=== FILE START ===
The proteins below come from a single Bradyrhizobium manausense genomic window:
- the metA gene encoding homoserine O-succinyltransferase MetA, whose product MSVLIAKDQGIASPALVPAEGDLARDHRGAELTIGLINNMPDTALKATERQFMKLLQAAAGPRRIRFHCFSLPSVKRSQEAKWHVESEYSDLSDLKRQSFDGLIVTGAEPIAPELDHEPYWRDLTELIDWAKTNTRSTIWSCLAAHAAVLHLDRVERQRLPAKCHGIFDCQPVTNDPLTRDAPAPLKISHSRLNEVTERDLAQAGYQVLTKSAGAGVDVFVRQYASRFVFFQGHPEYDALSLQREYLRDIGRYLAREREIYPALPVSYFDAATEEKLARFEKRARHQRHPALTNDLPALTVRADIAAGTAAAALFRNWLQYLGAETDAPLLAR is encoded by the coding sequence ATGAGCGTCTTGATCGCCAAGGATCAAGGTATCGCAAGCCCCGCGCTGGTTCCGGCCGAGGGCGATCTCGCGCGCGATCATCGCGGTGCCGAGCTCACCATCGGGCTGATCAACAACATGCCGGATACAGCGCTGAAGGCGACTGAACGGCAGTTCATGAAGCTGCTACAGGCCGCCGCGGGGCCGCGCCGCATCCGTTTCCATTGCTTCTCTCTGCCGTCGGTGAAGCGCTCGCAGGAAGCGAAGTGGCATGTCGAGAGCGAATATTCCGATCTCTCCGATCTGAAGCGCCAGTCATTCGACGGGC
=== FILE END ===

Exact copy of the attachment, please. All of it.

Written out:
The proteins below come from a single Bradyrhizobium manausense genomic window:
- the metA gene encoding homoserine O-succinyltransferase MetA, whose product MSVLIAKDQGIASPALVPAEGDLARDHRGAELTIGLINNMPDTALKATERQFMKLLQAAAGPRRIRFHCFSLPSVKRSQEAKWHVESEYSDLSDLKRQSFDGLIVTGAEPIAPELDHEPYWRDLTELIDWAKTNTRSTIWSCLAAHAAVLHLDRVERQRLPAKCHGIFDCQPVTNDPLTRDAPAPLKISHSRLNEVTERDLAQAGYQVLTKSAGAGVDVFVRQYASRFVFFQGHPEYDALSLQREYLRDIGRYLAREREIYPALPVSYFDAATEEKLARFEKRARHQRHPALTNDLPALTVRADIAAGTAAAALFRNWLQYLGAETDAPLLAR is encoded by the coding sequence ATGAGCGTCTTGATCGCCAAGGATCAAGGTATCGCAAGCCCCGCGCTGGTTCCGGCCGAGGGCGATCTCGCGCGCGATCATCGCGGTGCCGAGCTCACCATCGGGCTGATCAACAACATGCCGGATACAGCGCTGAAGGCGACTGAACGGCAGTTCATGAAGCTGCTACAGGCCGCCGCGGGGCCGCGCCGCATCCGTTTCCATTGCTTCTCTCTGCCGTCGGTGAAGCGCTCGCAGGAAGCGAAGTGGCATGTCGAGAGCGAATATTCCGATCTCTCCGATCTGAAGCGCCAGTCATTCGACGGGC